An investigation into reports of misconduct at Ubisoft Singapore has concluded that allegations were handled appropriately, according to findings shared by the company.
Last summer, Singapore’s watchdog for fair employment practices, TAFEP, launched an investigation into allegations of workplace harassment and unfair treatment at the Skull & Bones studio.
TAFEP concluded that Ubisoft Singapore has a structured system in place to handle workplace misconduct reports and that past allegations were handled appropriately, including taking disciplinary action when warranted.
Last November, a group of Ubisoft employees campaigning for improved working conditions at the company accused it of continuing to “protect and promote known offenders and their allies”.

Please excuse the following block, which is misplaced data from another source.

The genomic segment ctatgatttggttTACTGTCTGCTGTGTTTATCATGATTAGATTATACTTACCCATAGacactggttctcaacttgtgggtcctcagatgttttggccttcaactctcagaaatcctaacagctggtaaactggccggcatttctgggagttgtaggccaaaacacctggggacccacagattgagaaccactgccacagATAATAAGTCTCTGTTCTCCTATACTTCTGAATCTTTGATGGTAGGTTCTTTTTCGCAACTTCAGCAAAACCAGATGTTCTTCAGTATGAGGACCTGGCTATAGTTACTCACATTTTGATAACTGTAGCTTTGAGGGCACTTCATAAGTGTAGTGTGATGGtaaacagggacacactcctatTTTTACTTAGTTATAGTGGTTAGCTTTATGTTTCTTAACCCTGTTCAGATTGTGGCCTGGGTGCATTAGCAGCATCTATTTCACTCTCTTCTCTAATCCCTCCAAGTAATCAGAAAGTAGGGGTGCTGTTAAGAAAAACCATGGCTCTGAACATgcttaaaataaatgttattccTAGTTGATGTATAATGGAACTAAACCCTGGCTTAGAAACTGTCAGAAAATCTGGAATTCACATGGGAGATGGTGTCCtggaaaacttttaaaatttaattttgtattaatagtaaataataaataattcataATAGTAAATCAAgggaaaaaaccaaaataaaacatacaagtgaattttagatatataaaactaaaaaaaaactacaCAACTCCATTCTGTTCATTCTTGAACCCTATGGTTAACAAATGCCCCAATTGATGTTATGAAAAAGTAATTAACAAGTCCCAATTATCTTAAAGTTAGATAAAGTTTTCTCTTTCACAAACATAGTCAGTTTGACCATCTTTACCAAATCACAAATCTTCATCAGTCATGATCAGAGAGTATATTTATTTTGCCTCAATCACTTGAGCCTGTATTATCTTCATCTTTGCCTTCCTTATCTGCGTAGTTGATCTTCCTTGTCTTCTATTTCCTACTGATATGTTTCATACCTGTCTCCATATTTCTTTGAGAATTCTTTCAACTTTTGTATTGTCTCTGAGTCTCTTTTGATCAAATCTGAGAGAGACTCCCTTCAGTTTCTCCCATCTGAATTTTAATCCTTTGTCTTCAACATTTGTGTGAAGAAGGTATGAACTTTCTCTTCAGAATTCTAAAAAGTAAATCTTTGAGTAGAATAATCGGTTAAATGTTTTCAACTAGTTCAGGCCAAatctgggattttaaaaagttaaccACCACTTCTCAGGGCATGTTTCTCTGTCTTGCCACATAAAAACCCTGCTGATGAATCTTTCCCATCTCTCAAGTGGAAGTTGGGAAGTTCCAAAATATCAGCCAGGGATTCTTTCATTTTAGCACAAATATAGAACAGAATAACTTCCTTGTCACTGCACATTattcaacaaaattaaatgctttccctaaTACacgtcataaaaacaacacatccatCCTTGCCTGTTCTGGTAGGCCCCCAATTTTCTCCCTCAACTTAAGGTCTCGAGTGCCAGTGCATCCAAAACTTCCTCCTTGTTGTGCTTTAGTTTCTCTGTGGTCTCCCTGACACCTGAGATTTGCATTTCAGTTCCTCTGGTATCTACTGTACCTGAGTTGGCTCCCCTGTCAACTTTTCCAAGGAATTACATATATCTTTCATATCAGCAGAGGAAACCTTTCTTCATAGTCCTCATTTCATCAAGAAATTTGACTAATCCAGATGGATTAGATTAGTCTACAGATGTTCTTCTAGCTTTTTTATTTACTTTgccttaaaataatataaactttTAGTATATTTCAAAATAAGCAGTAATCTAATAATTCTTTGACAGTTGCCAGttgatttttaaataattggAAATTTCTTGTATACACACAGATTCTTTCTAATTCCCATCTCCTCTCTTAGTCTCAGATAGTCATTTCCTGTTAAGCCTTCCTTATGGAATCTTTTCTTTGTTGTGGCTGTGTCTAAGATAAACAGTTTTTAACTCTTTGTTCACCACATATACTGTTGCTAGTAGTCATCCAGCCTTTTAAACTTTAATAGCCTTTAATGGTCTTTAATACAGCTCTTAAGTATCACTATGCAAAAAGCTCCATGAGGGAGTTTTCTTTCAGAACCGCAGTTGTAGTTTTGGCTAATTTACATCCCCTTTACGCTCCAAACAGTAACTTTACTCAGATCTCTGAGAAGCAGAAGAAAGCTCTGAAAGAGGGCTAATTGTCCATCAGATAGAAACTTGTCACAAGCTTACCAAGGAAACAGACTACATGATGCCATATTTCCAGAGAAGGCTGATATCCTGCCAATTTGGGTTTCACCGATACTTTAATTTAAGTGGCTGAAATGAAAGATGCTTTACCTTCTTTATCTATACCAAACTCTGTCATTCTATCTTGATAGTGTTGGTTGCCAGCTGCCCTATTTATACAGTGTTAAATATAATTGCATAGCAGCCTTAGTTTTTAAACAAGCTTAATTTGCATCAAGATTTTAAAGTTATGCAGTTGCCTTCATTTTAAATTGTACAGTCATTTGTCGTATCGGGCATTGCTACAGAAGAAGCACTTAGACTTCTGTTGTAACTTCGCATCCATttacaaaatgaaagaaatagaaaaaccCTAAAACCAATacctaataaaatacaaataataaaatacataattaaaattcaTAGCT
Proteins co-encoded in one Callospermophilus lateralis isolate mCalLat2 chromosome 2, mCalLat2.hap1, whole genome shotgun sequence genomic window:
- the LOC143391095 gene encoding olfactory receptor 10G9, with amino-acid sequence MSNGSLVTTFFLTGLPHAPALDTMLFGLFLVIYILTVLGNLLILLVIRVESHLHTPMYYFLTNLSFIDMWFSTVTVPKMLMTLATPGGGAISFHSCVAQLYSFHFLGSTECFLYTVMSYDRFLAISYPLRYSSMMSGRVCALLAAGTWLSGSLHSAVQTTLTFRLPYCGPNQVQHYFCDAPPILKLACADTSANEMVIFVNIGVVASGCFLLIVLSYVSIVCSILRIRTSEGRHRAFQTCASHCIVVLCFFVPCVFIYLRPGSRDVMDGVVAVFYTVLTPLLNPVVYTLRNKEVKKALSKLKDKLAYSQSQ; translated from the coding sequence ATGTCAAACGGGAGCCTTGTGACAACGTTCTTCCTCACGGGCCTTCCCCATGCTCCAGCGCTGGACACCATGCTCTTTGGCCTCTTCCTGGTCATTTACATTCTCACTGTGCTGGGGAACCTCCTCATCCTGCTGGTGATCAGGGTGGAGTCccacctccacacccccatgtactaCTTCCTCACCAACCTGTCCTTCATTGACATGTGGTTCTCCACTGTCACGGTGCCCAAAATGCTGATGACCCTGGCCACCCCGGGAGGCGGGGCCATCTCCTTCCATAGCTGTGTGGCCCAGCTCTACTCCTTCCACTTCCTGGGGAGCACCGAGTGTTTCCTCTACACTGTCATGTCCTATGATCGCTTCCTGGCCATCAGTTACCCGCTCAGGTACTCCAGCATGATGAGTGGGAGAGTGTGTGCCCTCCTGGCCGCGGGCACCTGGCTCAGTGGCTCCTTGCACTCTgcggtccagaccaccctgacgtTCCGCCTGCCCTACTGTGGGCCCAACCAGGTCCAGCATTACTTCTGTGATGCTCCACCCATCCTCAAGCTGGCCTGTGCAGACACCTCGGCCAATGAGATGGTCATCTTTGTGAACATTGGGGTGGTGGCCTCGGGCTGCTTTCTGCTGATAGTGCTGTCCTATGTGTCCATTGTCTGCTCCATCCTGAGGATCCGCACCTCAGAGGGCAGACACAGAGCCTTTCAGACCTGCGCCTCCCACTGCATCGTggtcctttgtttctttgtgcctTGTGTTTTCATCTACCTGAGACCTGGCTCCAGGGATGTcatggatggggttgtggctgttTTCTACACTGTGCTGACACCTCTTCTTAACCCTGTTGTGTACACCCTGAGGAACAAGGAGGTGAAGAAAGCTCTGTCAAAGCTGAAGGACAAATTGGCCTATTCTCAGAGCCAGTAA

TAFEP also agreed with the findings of a third-party consultancy firm’s review of Ubisoft Singapore’s salary structure, which found that employees’ wages were performance-based, and that there were reasonable justifications for any disparities, such as experience or seniority.
Ubisoft Singapore MD Darryl Long said: “We’ve put best practices in place at Ubisoft Singapore to ensure a safe, respectful, inclusive and equitable workplace for every member of our team.
“We will continue striving to be an exemplary employer in Singapore and the region, one that attracts and retains the best talents and creates amazing games that enrich the lives of our players.”
Ubisoft Singapore’s much-delayed pirate title Skull & Bones, which recently lost its associate game director, is currently scheduled for release during the company’s next fiscal year beginning in April 2022.